Last month, I had the pleasure of spending the 2018 D.C. Pen Show working behind the Vanness Pens table. One of the surprising things that I learned from helping people try (and buy!) pens is the appeal of Taiwanese brand Opus 88 - I think we sold more Opus 88 pens than any other brand during the show, and the Picnic and Fantasia models were probably the two most popular.
I've previously reviewed the Opus 88 Koloro and larger transparent demonstrator. While those are excellent pens, some people are turned off by the half-ebonite/half-acrylic body on the Koloro, and the larger demonstrator is, well, friggin' huge. The Picnic offers a more traditional cigar shape and is made entirely of acrylic, while the Fantasia sticks to the acrylic and ebonite combination but presents a smaller package. In terms of "technical specs," the Picnic and Fantasia are more or less identical to the rest of the Opus 88 lineup. Both pens feature stainless steel JoWo nibs paired with Opus 88's excellent Japanese-style eyedropper system, which I discussed at length in my prior review. The short version is that you fill the pen as you would a regular eyedropper, but the Japanese-style system incorporates a stopper that closes off the ink reservoir from the nib and feed, which prevents ink "burping" and excessive flow due to temperature and air pressure fluctuations. To open the stopper to write, you turn the blind cap as you would with a piston filler, allowing the ink to flow and saturate the feed. You can then either close it up again - I can get 2 pages or so of writing with a fine nib with the stopper closed - or leave it open for longer writing sessions.
Some additional thoughts and observations on the Opus 88 Picnic:
- The pen comes in bright colors, including green, turquoise, and purple, in addition to the more staid brown. The acrylic is thick and high-quality, and I've been pleased with the durability and scratch-resistance.
- The Picnic is a good size, and the cigar-shaped body is comfortable in the hand either posted or unposted. While I'd prefer to see a No. 6 nib on a pen of this size, the No. 5 JoWo steel nib writes very well.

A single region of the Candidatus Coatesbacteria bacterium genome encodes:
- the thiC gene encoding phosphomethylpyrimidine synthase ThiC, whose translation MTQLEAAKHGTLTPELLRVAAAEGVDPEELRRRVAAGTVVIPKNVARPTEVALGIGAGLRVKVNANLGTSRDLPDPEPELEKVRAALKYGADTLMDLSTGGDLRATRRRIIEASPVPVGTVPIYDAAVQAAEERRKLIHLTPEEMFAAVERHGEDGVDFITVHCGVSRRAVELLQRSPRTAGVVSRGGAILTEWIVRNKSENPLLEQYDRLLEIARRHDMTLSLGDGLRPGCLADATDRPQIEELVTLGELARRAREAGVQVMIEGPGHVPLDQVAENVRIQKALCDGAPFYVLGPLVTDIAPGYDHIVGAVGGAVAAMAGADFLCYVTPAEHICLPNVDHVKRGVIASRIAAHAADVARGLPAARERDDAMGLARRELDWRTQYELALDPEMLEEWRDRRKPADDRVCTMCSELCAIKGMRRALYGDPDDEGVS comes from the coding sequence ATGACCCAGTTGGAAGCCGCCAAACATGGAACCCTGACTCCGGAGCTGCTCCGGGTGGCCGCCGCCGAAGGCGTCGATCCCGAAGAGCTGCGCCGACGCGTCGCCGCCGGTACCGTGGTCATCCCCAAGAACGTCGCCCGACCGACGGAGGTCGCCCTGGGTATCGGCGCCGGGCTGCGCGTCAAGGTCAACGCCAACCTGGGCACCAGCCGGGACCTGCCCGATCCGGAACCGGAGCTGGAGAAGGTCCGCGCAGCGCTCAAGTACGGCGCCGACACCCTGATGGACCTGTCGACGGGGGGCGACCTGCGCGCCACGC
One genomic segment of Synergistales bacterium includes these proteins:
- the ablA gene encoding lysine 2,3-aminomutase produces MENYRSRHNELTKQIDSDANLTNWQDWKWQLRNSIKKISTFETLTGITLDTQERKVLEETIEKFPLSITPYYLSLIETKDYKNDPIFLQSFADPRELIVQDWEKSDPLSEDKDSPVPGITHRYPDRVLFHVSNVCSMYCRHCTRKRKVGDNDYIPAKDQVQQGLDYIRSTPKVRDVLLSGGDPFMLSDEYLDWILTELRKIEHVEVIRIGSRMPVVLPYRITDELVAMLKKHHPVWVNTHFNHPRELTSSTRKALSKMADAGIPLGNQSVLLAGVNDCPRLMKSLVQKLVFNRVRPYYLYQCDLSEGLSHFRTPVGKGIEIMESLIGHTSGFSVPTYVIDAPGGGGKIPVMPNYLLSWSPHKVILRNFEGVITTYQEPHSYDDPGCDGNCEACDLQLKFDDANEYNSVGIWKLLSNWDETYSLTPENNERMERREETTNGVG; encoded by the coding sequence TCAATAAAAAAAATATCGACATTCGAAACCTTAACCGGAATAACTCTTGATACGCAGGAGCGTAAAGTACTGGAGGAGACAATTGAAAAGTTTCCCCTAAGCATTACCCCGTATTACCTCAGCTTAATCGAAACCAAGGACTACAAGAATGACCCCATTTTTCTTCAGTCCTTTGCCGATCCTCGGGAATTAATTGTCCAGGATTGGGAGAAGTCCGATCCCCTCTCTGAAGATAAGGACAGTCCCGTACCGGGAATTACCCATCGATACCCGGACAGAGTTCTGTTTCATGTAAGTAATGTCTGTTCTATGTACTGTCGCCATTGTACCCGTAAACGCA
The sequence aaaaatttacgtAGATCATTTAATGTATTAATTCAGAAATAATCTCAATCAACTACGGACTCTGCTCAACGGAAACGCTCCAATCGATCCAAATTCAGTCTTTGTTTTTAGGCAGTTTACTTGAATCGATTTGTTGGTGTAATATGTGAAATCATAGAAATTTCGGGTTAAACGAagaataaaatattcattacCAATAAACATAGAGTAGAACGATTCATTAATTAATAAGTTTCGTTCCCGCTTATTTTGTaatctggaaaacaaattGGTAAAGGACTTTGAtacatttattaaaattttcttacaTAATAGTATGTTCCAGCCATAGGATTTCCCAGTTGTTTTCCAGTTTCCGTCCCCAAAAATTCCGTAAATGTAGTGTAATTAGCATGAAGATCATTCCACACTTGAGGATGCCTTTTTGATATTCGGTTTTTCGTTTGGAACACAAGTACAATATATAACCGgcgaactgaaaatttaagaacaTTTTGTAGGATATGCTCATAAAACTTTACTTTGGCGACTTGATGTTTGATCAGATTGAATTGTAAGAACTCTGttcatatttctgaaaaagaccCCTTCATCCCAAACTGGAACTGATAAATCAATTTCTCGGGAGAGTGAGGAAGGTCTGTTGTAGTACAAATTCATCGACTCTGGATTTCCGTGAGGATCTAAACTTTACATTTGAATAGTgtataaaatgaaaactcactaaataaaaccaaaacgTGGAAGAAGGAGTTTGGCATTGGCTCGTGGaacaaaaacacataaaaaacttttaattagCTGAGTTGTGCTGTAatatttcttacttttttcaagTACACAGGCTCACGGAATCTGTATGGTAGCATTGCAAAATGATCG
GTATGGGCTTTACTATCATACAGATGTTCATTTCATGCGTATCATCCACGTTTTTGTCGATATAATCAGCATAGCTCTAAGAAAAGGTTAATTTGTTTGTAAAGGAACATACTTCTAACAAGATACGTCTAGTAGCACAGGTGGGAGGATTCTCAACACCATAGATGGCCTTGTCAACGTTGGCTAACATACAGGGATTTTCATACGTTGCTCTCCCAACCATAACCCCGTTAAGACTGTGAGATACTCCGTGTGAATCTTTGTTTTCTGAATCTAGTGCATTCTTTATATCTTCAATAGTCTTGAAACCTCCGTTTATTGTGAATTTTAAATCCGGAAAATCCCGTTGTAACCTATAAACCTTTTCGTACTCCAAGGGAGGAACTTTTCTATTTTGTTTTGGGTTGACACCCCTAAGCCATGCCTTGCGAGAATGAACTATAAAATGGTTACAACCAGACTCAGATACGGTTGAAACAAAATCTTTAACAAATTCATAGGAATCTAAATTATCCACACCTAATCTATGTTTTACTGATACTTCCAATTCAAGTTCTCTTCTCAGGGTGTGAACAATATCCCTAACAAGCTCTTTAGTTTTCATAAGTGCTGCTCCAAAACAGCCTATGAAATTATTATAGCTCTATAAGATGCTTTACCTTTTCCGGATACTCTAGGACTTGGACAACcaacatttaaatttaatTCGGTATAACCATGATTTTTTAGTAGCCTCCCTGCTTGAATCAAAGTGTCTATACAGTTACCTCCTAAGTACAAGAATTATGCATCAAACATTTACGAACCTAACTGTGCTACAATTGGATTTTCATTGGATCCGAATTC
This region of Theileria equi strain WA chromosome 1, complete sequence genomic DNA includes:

- Colorverse manufactures a line of ink in partnership with Opus 88, with the ink colors tailored to match various pens in the Opus 88 lineup. For example, Colorverse Supernatural matches the green Picnic, and Colorverse Horizon matches the blue Picnic.
Thoughts and Observations on the Opus 88 Fantasia:
- Some have described the Fantasia as a pocket pen, but I consider it a bit too large for that designation. While it's shorter than the other Opus 88 models, once you post the cap the Fantasia becomes a full-size pen, and even unposted the barrel has enough girth to be comfortable for short periods of time.
- The ebonite blind cap on the Fantasia has a lower profile, and the pen is designed so that you can use the cap to turn it to open and close the eyedropper valve. (It's difficult to explain, see the photos below.) I've never used this trick, and have found that it's easy enough to screw/unscrew the blind cap with my fingers.
- The cap and blind cap on the Fantasia are both ebonite, and the body is acrylic. I founded the multicolor banded cap design to be much more understated in person than it can appear in photos online.
Takeaways and Where to Buy
Opus 88 pens offer a great combination of unique design, value, and overall quality that has started to differentiate the company from its competitors in the $90-$125 price bracket. While eyedropper fountain pens certainly aren't for everyone, Opus 88's twin o-ring system and included glass eyedropper makes the filling process as clean and easy as it can be.
You can purchase both pens featured here from our sponsor Vanness Pens. The Opus 88 Picnic is priced at $99, while the Fantasia runs slightly higher at $125. As noted above, both pens come packaged with a quality glass eyedropper and instructions.
Disclaimer: Site sponsor Vanness Pens loaned me these pens for review purposes, free of charge.